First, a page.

The Stalinist Soviet Union established "special settlements" where the "socially harmful" or "socially dangerous" who included ex-convicts, criminals, vagrants, the disenfranchized and "declassed elements" were expelled to.
Similar to Nazism, Stalinism in practice in the Soviet Union pursued ethnic deportations from the 1930s to the early 1950s, with a total of 3 million Soviet citizens being subjected to ethnic-based resettlement.
German and Soviet soldiers during the official transfer of Brest to Soviet control in front of a picture of Stalin in the aftermath of the invasion and partition of Poland by Nazi Germany and the Soviet Union in 1939.
Margarete Buber-Neumann in her memoirs from both communist (1937–1940) and nazi (1940–1945) concentration camps found methods of both regimes to be very similar.
These ethnically-based deportations reflected a new trend in Stalinist policy a "Soviet xenophobia" based on ideological grounds that suspected that these people were susceptible to foreign capitalist influence, and based on a resurgent Russian nationalism.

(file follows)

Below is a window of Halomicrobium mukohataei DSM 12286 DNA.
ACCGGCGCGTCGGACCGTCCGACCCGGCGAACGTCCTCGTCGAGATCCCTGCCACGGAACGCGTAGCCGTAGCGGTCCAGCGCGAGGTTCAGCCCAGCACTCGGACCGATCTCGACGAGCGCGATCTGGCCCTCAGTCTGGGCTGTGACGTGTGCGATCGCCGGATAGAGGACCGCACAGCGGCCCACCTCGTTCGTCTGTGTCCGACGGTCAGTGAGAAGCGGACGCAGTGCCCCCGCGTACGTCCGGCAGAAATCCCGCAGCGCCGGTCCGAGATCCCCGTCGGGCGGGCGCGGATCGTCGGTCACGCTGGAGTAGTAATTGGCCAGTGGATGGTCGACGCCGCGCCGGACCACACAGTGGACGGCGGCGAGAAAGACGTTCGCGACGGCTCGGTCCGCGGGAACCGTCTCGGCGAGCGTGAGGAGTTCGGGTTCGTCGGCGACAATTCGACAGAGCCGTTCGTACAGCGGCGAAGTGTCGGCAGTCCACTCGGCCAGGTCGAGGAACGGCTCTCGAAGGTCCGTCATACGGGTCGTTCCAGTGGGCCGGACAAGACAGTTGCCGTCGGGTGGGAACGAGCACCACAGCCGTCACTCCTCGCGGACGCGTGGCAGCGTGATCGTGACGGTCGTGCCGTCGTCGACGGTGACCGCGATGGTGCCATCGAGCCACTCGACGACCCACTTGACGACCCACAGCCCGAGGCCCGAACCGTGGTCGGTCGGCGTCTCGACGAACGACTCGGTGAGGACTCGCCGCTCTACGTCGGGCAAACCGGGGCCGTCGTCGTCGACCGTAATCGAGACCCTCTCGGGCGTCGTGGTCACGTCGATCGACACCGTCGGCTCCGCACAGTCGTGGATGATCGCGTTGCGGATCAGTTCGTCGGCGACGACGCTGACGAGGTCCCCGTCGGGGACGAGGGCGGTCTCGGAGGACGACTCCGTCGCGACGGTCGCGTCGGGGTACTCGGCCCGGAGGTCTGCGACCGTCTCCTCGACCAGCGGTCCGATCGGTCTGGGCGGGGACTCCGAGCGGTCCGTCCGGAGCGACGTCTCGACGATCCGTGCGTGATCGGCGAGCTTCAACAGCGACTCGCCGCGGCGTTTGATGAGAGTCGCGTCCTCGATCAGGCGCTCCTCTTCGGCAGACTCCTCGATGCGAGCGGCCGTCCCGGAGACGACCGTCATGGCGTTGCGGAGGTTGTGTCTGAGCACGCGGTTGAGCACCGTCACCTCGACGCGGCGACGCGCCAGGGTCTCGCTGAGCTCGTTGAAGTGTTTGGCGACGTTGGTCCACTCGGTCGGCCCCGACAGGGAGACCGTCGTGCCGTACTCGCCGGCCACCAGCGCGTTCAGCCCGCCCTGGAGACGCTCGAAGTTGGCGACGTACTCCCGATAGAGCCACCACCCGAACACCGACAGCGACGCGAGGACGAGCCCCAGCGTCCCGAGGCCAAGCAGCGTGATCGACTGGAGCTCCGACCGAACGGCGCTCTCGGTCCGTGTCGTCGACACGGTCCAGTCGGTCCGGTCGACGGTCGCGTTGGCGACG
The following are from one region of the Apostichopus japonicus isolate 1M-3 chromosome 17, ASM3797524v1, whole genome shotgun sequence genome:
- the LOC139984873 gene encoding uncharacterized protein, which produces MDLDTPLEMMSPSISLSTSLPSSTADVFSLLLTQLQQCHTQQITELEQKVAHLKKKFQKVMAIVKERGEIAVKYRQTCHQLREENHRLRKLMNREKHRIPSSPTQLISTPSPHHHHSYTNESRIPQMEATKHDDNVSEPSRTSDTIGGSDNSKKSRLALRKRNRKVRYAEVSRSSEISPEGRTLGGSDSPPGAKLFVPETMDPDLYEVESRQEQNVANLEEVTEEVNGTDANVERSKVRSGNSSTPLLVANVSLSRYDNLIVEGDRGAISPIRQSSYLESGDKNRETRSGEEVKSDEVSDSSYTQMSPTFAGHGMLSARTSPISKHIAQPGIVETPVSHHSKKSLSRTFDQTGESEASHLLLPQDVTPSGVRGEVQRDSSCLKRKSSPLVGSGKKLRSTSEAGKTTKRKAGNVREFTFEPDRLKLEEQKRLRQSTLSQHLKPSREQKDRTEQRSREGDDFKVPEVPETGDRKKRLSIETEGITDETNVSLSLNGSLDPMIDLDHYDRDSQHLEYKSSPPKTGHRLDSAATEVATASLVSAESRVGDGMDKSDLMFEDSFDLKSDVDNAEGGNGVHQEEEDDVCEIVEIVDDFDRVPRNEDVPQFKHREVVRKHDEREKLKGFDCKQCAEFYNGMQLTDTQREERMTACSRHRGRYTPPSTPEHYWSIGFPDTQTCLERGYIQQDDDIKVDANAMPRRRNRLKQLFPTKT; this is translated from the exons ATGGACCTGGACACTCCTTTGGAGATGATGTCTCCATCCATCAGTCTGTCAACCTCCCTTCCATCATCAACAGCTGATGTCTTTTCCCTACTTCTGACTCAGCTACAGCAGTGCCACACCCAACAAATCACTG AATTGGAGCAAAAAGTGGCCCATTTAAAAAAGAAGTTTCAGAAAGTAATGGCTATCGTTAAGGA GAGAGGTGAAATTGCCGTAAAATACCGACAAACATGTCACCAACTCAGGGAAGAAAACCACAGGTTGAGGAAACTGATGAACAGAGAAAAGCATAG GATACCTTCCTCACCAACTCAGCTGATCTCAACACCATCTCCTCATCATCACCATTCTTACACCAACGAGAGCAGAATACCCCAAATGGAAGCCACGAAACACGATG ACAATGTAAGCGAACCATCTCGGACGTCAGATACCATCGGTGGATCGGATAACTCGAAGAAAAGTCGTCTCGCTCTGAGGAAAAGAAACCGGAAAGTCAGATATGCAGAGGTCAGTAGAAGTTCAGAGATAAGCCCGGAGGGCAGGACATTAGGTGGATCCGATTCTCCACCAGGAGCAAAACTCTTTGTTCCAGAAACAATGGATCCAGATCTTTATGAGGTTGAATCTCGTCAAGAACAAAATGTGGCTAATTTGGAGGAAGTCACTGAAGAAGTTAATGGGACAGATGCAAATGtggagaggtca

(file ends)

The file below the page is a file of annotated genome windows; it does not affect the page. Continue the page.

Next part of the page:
After Nazi Germany declared war on the Soviet Union in 1941, the Soviet Union initiated another major round of ethnic deportations.
Soviet authorities claimed the territory was "rich soil for the Japanese to till" – implying the Soviet suspicion that the Koreans could potentially join forces with the Japanese forces to unite the land with Japanese-held Korea.
Over 170,000 Koreans were deported to remote parts of Soviet Central Asia from September to October 1937.
The comparison of Stalinism and Nazism, which was conducted on a theoretical basis by political scientists during the Cold War, is now approached on the basis of empirical research, since greater information is available.